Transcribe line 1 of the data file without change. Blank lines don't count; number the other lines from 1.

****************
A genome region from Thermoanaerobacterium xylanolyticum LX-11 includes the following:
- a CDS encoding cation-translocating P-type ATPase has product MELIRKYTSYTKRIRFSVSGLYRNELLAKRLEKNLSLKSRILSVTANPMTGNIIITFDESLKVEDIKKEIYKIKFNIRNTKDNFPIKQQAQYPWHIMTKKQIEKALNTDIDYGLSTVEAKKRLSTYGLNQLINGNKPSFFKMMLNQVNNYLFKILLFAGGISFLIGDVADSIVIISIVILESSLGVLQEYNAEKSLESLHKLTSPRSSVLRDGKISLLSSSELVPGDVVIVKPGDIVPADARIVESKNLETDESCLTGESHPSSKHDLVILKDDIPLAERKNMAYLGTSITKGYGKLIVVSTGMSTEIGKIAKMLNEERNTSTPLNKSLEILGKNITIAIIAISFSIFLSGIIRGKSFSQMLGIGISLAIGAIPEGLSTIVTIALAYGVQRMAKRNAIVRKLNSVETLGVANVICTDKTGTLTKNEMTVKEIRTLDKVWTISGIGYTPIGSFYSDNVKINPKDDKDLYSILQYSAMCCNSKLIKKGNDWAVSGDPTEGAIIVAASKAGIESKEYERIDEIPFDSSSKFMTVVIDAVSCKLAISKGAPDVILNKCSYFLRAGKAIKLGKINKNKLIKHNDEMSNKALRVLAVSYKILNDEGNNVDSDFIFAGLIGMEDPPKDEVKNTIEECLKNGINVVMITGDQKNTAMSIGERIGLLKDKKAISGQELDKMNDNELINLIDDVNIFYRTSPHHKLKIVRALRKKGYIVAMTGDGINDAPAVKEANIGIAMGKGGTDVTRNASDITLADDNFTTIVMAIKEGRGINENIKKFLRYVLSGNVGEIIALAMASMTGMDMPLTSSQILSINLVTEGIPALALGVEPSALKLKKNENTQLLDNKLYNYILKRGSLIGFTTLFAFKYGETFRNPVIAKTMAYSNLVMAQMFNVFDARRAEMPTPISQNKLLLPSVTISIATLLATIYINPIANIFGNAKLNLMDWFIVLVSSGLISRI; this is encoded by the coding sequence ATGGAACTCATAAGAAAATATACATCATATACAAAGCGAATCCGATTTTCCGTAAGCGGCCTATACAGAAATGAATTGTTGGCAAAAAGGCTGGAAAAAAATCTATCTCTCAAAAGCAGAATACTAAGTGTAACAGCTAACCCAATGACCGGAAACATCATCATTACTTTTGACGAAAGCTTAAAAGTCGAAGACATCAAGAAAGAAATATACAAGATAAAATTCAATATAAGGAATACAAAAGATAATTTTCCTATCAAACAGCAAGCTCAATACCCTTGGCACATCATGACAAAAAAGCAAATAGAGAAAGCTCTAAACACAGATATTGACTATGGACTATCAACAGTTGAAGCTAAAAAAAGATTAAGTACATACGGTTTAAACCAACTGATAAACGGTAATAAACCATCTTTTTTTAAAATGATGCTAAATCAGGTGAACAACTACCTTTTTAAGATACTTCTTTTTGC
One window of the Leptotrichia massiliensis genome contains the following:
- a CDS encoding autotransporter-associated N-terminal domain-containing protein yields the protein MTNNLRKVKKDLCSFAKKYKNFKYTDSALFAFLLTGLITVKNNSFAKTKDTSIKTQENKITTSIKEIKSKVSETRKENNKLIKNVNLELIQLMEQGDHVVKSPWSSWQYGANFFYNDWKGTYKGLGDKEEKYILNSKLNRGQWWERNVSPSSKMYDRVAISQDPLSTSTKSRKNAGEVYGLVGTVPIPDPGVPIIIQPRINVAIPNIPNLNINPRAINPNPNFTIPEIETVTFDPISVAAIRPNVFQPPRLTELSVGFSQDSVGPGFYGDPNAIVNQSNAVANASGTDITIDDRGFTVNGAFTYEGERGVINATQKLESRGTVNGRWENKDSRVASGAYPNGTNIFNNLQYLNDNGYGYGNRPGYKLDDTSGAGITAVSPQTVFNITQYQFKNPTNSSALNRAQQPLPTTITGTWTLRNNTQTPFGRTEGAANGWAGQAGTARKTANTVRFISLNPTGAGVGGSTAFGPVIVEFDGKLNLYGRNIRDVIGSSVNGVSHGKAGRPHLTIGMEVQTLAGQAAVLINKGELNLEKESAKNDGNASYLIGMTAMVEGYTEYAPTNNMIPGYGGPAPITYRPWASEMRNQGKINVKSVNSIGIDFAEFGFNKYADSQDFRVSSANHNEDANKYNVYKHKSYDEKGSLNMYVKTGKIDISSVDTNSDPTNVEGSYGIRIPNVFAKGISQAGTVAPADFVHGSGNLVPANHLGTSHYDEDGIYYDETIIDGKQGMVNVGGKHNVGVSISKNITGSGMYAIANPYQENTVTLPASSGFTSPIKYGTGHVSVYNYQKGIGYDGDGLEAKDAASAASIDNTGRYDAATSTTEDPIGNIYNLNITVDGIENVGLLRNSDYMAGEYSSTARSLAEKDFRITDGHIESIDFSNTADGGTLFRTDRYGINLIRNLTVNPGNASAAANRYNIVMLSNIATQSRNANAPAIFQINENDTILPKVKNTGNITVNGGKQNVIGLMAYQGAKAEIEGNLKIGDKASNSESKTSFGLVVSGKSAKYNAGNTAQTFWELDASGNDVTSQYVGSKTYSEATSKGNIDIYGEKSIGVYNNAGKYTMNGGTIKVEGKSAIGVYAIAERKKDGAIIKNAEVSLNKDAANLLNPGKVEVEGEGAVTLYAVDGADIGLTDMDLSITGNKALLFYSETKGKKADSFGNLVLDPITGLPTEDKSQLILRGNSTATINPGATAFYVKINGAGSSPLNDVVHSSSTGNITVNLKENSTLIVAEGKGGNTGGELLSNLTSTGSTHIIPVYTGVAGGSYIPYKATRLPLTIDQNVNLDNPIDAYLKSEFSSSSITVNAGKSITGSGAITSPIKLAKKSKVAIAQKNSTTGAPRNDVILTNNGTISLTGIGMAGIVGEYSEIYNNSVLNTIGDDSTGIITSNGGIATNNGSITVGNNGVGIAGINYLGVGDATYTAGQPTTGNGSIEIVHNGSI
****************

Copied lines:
A genome region from Thermoanaerobacterium xylanolyticum LX-11 includes the following: